Rolls-Royce Unveils Engine for Future Boeing, Airbus Planes

Rolls-Royce Holdings Plc, the world’s No. 2 commercial jet-engine maker, will pursue geared turbofan technology championed by rival Pratt & Whitney as it seeks to power future Boeing Co. and Airbus Group NV aircraft.

The so-called UltraFan would be available from 2025 and offer about 10 percent greater efficiency than the TrentXWB, the engine maker’s most modern turbine, said Simon Carlisle, executive vice president for future programs at Rolls-Royce’s civil aerospace division. The UltraFan would build on the so-called Advanced engine, a technology upgrade due from 2020.

“The demands of the industry are becoming much greater,” Carlisle said. “We need to make sure we don’t stand still.”

Rolls-Royce has focused on powering long-range airliners, with engines on the Boeing 787 Dreamliner, Airbus A380 superjumbo and the A350 that is due to begin commercial operation this year. The company has 2,500 Trent-family engines in service and orders for the same number to come.

The London-based manufacturer faces competition to power future aircraft, with General Electric Co. the exclusive provider for the Boeing 777X, the largest twin-engine plane due around 2020. Pratt & Whitney, United Technologies Corp.’s engine arm, is also seeking wide-body applications for its geared turbofan technology on narrow-bodies.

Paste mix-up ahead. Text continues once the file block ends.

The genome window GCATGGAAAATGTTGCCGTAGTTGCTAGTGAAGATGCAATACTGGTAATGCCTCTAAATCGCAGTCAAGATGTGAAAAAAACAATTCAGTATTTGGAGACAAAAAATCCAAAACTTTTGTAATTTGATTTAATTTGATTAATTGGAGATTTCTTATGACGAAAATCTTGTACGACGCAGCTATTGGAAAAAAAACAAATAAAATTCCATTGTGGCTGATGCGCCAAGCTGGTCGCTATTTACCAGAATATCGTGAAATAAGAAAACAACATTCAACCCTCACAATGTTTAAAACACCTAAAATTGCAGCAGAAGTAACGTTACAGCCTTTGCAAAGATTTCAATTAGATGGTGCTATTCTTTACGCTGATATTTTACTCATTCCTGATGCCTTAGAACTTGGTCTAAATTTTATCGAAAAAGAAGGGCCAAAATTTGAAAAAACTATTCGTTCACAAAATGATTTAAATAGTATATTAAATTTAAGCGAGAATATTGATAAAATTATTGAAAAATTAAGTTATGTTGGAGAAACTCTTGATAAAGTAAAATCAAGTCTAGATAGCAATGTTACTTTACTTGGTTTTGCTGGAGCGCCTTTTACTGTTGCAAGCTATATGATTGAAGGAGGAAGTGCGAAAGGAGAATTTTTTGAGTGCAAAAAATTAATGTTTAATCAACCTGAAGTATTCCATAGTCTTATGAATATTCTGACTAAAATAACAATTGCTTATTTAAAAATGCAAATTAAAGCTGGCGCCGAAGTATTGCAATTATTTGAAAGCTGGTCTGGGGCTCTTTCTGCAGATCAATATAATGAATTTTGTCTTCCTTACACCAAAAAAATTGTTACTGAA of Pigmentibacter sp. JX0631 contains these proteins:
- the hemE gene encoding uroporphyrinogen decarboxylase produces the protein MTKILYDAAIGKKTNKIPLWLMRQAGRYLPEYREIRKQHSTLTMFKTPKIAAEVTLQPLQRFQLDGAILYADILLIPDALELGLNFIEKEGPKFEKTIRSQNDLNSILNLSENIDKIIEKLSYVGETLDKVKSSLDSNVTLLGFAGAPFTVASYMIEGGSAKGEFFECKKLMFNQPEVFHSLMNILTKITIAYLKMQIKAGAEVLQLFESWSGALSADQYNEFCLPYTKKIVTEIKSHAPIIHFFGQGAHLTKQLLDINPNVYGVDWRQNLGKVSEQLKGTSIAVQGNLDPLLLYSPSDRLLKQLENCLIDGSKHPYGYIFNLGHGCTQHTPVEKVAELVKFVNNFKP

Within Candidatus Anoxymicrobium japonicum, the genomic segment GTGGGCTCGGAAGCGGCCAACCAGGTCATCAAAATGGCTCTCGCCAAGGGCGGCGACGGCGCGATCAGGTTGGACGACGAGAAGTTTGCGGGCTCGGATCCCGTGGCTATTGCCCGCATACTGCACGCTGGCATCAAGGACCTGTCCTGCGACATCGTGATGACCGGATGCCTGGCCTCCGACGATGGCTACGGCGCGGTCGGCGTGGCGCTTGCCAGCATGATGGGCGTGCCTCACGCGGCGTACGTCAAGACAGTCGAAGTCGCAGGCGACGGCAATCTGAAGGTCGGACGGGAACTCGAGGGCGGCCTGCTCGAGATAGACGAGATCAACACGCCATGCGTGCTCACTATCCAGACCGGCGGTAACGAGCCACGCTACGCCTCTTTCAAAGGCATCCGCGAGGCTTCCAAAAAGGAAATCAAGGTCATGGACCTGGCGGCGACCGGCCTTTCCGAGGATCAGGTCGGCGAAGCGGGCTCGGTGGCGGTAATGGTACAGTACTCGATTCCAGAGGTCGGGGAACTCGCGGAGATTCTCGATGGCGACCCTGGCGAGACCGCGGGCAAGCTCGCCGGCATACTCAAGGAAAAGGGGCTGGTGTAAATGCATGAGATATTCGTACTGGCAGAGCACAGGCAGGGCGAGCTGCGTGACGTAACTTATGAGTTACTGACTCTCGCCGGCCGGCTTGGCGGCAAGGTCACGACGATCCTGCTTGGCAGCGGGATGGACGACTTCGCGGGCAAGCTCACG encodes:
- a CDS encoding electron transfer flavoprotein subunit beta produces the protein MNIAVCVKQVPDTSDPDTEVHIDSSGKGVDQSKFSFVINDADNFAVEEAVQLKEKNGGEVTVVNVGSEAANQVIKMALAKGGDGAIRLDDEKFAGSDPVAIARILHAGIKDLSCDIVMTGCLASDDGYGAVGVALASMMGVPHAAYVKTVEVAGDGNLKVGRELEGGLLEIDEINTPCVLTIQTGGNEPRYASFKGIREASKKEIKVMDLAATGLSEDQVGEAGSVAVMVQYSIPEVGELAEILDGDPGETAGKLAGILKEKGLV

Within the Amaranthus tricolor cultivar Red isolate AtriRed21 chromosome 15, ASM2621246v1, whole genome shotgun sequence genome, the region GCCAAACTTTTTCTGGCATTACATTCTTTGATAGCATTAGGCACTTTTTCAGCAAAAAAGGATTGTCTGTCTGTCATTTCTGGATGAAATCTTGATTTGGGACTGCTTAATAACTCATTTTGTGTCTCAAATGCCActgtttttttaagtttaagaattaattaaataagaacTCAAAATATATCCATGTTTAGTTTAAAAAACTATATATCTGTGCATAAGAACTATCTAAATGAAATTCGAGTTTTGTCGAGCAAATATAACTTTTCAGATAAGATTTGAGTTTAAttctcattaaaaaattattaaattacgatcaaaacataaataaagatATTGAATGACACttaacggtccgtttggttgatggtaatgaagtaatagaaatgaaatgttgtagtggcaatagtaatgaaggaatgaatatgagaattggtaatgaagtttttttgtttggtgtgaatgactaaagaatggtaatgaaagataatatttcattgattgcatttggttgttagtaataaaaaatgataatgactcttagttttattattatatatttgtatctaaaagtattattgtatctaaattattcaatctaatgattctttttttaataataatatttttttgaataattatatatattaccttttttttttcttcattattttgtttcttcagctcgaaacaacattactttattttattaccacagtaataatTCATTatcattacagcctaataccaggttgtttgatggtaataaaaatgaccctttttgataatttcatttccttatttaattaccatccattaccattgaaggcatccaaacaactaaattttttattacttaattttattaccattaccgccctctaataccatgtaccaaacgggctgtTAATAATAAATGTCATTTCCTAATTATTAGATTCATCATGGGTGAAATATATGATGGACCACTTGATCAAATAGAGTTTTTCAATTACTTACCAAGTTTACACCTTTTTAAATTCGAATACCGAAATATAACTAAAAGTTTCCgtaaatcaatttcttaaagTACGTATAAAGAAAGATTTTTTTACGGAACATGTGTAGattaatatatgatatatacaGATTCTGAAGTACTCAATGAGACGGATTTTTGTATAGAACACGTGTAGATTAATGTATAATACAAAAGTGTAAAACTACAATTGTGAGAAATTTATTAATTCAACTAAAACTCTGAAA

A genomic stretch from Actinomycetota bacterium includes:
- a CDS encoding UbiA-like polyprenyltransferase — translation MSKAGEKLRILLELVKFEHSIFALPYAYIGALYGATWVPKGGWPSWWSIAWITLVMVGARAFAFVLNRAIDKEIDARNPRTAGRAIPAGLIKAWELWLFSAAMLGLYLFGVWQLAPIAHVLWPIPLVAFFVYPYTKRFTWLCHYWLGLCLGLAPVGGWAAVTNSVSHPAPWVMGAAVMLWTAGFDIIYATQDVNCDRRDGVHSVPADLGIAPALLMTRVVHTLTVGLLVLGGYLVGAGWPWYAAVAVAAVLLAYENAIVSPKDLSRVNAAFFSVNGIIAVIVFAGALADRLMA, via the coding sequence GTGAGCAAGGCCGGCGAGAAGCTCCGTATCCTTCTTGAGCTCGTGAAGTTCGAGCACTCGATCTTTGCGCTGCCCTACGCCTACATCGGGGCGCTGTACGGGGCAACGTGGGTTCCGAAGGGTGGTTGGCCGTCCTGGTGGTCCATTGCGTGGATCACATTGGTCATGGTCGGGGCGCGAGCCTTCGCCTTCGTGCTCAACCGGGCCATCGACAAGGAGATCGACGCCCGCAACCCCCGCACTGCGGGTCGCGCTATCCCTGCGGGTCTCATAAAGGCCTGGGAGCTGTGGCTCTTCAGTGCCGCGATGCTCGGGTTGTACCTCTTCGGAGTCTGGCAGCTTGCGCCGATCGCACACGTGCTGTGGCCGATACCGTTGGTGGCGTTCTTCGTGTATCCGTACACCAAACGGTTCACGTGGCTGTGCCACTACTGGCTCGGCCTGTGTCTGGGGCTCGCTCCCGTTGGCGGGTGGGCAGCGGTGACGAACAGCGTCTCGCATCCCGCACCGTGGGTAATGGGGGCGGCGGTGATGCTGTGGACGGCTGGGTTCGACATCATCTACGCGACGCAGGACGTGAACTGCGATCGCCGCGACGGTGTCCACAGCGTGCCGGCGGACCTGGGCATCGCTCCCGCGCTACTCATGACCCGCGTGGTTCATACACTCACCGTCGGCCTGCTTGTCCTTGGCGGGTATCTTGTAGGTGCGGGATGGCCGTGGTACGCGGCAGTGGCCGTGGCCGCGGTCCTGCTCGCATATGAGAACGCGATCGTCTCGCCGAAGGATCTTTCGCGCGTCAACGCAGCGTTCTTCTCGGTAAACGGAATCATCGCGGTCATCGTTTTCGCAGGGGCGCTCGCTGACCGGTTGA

Single-Aisle Return

The new Rolls-Royce offerings are not aimed at a specific plane from Airbus or Boeing, Carlisle said. Airbus has said it is exploring re-engining programs for its A380 and A330 wide-bodies.

Rolls-Royce, which spends about 1 billion pounds ($1.7 billion) on technology research each year, will run a test engine in 2015 to help mature the 2020 powerplant, with a trial UltraFan to come toward the end of the decade, Carlisle said at the company’s civil aerospace center in Derby.

Chief Executive Officer John Rishton has made cost control a priority as the company faces a year of no growth in 2014 for the first time in a decade. The new programs will not cause a spike in capital requirements, Carlisle said.

Technologies could flow into future engines to power the more ubiquitous single-aisle market, where Rolls-Royce has retrenched after exiting the International Aero Engines joint venture led by Pratt & Whitney. Plans are being prepared to re-enter the narrow-body market “with conviction,” said Eric Schulz, Rolls-Royce president of civil large engines.

Timing of such an offering will depend on aircraft makers, he said, with Airbus unlikely to unveil a new small plane before 2025, while Boeing is also busy building its 737 Max well into the next decade.

The Chicago-based planemaker, the world’s largest, is gauging airline appetite for a medium-size transcontinental aircraft to replace its 757. Rolls-Royce would explore the opportunity to power such a plane, Schulz said.

The new wide-body engine will include technologies such as composite fan blades and casing that will save about 750 pounds in weight per turbine. Design improvements also should eliminate the need for thrust reversers.

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